Federal law requires that drug manufacturers follow “current Good Manufacturing Practices” (cGMPs) in making their pharmaceuticals. Nevertheless, the complaint for this class action claims that a company in India sold an active pharmaceutical ingredient that was adulterated with a probably carcinogen, and that the ingredient found its way through two American companies to the pharmacy at Walmart.
The Nationwide Class for this action is all persons or entities who bought or took adulterated irbesartan. An Illinois Subclass has also been proposed, encompassing those who bought or took the adulterated drug in Illinois.
The Food and Drug Administration (FDA) sets the cGMP standards, which refer to organizations and personnel, buildings and facilities, equipment, control of components and containers, production processes, packaging and labels, and other matters. The FDA is entitled to enforce these regulations in any facility around the world that produces drugs for the US market.
Aurobindo Pharma Ltd. has a facility in Hyderabad, India that makes irbesartan active pharmaceutical ingredient (irbesartan API). Irbesartan API is used in making generic irbesartan, a drug used to treat high blood pressure and certain complications of type 2 diabetes.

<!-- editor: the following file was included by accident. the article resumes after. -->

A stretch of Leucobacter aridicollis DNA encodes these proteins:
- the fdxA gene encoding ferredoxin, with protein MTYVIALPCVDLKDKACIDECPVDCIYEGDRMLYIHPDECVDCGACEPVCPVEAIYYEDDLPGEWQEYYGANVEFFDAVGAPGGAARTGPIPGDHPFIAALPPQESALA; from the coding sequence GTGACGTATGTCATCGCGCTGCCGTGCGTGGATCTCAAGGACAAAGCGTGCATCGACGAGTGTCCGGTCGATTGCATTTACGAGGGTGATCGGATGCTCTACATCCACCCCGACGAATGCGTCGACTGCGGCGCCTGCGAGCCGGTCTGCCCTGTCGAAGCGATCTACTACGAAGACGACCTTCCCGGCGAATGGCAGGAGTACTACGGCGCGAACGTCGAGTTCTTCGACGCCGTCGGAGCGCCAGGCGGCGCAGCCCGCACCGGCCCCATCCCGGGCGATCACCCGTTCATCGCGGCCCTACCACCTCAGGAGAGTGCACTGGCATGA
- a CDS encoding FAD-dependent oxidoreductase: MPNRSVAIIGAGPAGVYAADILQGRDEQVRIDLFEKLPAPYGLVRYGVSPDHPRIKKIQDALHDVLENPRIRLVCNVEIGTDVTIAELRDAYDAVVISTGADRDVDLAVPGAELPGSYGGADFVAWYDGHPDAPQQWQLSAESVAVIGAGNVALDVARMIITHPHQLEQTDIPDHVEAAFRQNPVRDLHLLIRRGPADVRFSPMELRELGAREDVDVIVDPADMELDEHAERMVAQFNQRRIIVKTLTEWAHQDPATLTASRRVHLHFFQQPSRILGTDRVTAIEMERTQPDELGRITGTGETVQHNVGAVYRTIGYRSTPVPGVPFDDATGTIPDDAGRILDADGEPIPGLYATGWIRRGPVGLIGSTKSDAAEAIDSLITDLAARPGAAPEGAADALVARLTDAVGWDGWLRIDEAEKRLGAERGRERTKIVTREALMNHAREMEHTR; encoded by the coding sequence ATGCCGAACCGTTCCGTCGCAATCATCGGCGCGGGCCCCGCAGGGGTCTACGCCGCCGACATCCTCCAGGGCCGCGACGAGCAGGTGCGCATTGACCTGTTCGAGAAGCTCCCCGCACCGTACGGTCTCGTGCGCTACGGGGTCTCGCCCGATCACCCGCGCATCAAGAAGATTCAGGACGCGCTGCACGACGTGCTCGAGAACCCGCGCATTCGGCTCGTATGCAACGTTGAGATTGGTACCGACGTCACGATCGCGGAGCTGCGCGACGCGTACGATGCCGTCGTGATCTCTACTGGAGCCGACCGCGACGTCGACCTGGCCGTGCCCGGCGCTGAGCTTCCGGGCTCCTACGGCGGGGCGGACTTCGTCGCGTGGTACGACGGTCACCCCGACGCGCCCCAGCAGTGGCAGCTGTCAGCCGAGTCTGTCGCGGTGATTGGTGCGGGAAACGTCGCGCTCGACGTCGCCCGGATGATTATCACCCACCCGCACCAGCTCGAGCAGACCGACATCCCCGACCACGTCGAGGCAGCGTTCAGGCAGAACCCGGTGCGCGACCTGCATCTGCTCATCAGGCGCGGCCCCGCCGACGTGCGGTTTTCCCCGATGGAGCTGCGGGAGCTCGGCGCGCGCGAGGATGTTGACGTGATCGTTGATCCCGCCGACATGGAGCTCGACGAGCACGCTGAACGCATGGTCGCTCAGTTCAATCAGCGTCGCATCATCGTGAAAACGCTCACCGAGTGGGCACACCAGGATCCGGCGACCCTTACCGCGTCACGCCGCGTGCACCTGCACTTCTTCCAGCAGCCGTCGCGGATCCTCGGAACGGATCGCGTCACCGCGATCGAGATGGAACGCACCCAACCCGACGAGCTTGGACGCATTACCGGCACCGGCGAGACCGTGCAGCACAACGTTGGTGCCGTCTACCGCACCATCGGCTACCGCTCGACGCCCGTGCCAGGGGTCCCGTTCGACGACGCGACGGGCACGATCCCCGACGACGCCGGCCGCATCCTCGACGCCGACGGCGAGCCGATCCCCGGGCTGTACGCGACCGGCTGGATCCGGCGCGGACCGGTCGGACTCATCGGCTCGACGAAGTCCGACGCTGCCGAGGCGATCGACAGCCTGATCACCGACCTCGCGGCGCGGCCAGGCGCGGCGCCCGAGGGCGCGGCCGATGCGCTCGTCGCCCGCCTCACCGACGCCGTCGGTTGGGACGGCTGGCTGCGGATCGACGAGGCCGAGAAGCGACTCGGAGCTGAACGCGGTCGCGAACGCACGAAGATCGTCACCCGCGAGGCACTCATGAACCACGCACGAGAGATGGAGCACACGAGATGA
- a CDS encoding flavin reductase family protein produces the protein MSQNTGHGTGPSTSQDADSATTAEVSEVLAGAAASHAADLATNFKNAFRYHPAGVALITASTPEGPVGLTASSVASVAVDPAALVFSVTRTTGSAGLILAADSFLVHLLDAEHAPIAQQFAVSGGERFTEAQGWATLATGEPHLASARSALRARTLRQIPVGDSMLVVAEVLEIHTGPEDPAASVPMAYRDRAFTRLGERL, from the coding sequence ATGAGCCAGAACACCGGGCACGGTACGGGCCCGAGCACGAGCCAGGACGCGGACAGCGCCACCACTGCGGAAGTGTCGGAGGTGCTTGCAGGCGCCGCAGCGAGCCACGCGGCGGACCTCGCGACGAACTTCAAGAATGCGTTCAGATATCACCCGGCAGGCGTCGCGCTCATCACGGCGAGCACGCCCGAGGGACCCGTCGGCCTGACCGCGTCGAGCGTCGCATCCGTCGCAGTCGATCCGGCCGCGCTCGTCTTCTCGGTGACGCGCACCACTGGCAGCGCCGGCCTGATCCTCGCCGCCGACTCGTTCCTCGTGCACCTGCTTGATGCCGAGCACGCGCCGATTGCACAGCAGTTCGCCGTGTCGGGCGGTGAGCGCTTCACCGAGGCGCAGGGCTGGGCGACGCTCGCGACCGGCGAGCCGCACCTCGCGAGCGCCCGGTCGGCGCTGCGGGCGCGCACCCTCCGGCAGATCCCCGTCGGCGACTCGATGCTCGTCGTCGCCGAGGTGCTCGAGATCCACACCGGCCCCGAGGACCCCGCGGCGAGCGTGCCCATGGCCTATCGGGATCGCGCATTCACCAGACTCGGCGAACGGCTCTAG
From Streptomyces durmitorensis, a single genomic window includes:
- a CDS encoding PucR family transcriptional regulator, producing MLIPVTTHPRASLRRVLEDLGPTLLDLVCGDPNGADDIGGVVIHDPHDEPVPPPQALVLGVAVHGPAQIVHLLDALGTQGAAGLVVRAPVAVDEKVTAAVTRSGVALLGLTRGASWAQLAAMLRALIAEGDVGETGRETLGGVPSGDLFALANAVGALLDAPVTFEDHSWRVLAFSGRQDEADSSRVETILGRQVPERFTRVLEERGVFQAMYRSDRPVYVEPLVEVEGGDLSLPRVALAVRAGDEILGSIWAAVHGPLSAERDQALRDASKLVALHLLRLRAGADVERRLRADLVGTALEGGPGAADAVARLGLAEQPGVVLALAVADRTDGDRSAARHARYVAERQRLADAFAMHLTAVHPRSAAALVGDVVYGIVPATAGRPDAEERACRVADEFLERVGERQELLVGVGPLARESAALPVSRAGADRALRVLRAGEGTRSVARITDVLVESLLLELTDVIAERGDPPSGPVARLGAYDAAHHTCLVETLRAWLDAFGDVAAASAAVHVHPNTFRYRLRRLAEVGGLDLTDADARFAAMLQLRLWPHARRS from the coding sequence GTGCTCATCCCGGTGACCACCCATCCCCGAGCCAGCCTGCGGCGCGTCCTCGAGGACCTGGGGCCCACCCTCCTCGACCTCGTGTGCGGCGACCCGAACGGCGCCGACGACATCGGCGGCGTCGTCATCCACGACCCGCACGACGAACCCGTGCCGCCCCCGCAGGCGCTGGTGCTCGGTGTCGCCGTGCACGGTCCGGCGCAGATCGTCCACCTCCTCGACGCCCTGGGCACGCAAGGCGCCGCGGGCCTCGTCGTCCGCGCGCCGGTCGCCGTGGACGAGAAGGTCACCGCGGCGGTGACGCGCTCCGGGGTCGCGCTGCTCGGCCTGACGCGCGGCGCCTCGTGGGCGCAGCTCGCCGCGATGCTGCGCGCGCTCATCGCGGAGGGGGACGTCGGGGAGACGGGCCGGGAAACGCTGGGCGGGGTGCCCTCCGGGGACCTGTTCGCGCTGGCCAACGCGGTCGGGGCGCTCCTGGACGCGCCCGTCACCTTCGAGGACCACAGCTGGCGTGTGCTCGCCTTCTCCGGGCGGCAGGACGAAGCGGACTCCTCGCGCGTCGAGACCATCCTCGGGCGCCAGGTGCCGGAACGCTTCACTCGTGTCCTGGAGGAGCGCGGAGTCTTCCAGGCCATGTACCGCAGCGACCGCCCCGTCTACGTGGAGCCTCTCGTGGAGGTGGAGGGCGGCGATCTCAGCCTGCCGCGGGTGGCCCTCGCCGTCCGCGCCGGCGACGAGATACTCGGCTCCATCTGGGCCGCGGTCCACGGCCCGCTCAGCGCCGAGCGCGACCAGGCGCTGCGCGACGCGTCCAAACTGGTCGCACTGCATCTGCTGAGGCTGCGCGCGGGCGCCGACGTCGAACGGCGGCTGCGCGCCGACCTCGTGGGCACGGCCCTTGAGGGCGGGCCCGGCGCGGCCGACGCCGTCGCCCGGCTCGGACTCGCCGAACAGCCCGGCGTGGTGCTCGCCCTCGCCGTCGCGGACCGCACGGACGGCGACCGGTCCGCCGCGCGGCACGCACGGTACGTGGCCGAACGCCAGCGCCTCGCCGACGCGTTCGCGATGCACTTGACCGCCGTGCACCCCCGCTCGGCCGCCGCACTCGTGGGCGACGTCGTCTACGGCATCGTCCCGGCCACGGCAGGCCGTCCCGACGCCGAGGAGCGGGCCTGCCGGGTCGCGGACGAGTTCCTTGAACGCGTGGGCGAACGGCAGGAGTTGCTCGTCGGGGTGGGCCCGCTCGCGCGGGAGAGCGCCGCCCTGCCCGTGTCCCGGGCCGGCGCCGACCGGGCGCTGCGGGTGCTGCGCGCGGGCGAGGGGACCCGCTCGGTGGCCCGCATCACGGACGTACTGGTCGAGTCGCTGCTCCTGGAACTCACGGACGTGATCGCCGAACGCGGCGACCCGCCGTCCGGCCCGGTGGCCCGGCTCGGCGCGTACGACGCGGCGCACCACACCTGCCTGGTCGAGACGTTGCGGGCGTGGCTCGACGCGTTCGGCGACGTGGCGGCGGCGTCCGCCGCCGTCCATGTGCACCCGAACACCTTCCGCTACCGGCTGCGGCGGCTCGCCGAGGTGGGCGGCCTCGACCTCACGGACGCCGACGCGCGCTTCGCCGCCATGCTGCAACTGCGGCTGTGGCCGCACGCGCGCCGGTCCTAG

The FDA investigated the Aurobindo facility in April 2017 and issued a Form 483, which cites conditions that violate its regulations. It inspected the facility again in February 2018, but found the same problems, including unsanitary equipment and mosquitoes in close proximity to the product. It issued Autobindo another Form 483.
The complaint contends that the poor conditions at the facility resulted in certain batches of irbestan API becoming adulterated with N-nitrosodiethylamine or NDEA. The complaint calls NDEA “a probable human carcinogen.”
According to the complaint, the adulterated irbesartan then went to the American company ScieGen Pharmaceuticals, LLC, which used it to make irebsartan tablets, which it then passed on to another Amercian company, Westminster Pharmaceuticals. Westminster then continued the processing of the product, including packaging it, labeling it, and distributing it to retailer around the US, including Walmart, Inc.
On or about October 26, 2018, the FDA announced that Aurobindo had recalled twenty-two batches of irbesartan, all of which were sent to ScieGen. Two days later, ScieGen issued its own recall notice. Later, Westminster joined in as well. Plaintiff Barbara Kruk bought the medication from Walmart. Walmart eventually contacted her to recall the medication.
The complaint claims that those who bought the adulterated irbesartan wasted their money and are now at greater risk for cancer. It claims violations of laws on failure to warn, breach of contract, negligence, and strict product liability, as well as violations of the Illinois Consumer Fraud and Deceptive Business Practices Act.